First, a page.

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Andrew Carnegie Mansion
Cooper-hewitt 90 jeh.JPG
Location 2 East 91st Street, Manhattan, New York City, New York
Area 1.2 acres (0.49 ha)
Built 1899–1902
Architect Babb, Cook & Willard
Architectural style Colonial Revival, Georgian Revival
NRHP reference No. 66000536
Quick facts for kids
Significant dates
Added to NRHP November 13, 1966
Designated NHL November 13, 1966

The Andrew Carnegie Mansion is a historic house located at 2 East 91st Street at Fifth Avenue in the Upper East Side of Manhattan, New York City, New York. Andrew Carnegie moved into his newly completed mansion in late 1902 and lived there until his death in 1919; his wife, Louise, continued to live there until her death in 1946. The building is now the Cooper-Hewitt, Smithsonian Design Museum, part of the Smithsonian Institution. The surrounding area, part of the larger Upper East Side neighborhood, has come to be called Carnegie Hill. The mansion was named a National Historic Landmark in 1966.


The land was purchased in 1898 in secrecy by Carnegie, more than a mile north of what was then fashionable society, in part to ensure there was enough space for a garden. He asked his architects Babb, Cook & Willard for the "most modest, plainest, and most roomy house in New York". However, it was also the first American residence to have a steel frame and among the first to have a private Otis Elevator and central heating. His wife, Louise, lived in the house until she died in 1946.

The Carnegie Corporation gave the house and property to the Smithsonian in 1972, and the modern incarnation of the Cooper-Hewitt Museum opened there in 1976. Hardy Holzman Pfeiffer Associates handled the renovation into a museum in 1977. The interior was redesigned by the architectural firm, Polshek and Partners, headed by James Polshek, in 2001.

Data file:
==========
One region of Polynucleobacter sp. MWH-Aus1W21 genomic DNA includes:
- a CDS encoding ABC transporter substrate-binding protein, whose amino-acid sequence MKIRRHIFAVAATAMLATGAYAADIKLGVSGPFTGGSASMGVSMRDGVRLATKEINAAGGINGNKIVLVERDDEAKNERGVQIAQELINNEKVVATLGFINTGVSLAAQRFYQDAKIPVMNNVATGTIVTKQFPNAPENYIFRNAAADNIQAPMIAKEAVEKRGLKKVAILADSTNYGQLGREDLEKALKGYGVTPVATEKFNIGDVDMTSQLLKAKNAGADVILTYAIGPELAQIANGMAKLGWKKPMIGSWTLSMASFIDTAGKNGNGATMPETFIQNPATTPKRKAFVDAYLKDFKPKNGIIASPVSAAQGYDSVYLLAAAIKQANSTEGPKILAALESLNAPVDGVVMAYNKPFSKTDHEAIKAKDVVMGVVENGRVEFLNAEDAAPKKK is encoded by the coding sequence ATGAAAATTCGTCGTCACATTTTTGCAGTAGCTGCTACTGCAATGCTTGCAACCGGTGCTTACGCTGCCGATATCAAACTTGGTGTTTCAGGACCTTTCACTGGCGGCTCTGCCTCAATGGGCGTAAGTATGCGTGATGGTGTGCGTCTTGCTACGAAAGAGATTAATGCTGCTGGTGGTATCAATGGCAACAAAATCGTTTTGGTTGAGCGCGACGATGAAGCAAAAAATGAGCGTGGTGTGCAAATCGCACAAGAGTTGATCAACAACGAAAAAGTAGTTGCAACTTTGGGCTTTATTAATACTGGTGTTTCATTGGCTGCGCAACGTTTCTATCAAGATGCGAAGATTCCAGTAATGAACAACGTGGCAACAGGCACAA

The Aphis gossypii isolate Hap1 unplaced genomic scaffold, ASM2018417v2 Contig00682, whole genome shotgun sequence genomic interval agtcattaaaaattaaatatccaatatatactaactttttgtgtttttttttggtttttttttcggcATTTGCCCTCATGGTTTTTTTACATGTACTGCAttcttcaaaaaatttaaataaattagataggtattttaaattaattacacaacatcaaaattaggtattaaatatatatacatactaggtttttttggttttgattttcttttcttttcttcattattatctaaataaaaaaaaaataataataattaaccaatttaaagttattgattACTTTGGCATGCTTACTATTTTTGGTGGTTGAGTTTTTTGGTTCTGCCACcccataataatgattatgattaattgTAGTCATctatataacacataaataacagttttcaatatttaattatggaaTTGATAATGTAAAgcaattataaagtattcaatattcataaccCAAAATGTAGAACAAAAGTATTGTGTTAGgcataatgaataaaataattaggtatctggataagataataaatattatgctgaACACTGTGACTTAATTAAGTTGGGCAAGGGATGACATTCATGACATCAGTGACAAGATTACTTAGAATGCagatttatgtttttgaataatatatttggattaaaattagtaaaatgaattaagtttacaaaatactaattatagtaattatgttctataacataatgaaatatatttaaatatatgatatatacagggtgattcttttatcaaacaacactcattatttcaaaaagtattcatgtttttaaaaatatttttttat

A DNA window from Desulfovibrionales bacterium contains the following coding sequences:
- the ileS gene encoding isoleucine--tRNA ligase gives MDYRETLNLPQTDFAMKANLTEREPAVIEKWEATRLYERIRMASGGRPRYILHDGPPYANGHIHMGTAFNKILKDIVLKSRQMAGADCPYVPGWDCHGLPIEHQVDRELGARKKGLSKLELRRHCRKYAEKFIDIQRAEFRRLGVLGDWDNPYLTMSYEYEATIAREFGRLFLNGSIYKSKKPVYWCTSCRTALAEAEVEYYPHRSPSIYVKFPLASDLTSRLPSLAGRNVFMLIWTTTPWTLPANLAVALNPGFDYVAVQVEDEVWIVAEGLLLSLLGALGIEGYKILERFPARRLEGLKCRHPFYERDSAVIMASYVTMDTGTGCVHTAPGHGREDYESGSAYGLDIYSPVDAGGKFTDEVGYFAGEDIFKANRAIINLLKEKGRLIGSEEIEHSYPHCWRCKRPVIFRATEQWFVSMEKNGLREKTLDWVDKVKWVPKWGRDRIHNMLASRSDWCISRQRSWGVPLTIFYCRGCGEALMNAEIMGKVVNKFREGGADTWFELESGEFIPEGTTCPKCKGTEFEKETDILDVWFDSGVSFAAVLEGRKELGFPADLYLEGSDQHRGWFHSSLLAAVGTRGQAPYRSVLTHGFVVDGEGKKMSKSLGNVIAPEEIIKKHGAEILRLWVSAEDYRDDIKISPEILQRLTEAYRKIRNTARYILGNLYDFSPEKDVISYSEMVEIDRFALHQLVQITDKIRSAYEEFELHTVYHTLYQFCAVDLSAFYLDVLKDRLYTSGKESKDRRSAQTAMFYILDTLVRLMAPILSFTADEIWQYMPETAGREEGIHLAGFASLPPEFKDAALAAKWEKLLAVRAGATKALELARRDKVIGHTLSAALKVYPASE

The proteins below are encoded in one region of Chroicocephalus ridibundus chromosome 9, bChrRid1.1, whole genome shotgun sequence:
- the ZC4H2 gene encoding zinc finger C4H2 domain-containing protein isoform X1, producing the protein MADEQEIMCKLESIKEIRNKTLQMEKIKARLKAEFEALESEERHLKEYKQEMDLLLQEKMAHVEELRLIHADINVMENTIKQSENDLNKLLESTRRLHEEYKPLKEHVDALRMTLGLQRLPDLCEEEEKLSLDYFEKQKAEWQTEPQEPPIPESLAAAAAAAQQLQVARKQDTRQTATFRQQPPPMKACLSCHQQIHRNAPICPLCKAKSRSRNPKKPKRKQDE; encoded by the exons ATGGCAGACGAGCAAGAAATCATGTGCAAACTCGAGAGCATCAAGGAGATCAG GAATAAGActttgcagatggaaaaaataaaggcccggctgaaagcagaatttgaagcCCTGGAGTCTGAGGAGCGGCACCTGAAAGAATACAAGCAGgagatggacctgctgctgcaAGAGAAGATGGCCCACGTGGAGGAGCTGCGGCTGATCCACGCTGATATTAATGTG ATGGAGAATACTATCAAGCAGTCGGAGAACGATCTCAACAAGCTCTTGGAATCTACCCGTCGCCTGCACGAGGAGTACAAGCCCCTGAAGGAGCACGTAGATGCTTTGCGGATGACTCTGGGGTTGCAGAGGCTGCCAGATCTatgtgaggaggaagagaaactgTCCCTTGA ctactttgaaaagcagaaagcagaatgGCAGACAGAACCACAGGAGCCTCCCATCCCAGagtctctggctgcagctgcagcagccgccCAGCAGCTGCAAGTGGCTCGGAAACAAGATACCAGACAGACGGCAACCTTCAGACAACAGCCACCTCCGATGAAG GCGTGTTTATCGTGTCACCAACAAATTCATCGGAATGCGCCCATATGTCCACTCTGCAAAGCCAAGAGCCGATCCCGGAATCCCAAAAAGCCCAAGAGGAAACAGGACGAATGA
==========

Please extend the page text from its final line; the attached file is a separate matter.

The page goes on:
The mansion was used in the 1973 musical film Godspell for the number "Turn Back, O Man."


The mansion stands on 1.2 acres (0.49 ha) of land at the northeast corner of 5th Avenue and 91st Street. It is a 3+12-story structure, finished in brick and stone. It is stylistically an eclectic variation of the Georgian Revival, with stone ashlar corner quoining, windows with heavy stone trim, and a dentillated cornice topped by an urned balustrade. A grassy lawn separates the house from 91st Street, and there is a small garden on its west side. Just east of the mansion proper is a townhouse that was purchased by Carnegie soon after its 1905 construction as a residence for his daughter. This building forms part of the current complex, although its interior has been modernized and converted to office and administrative uses by the Smithsonian.

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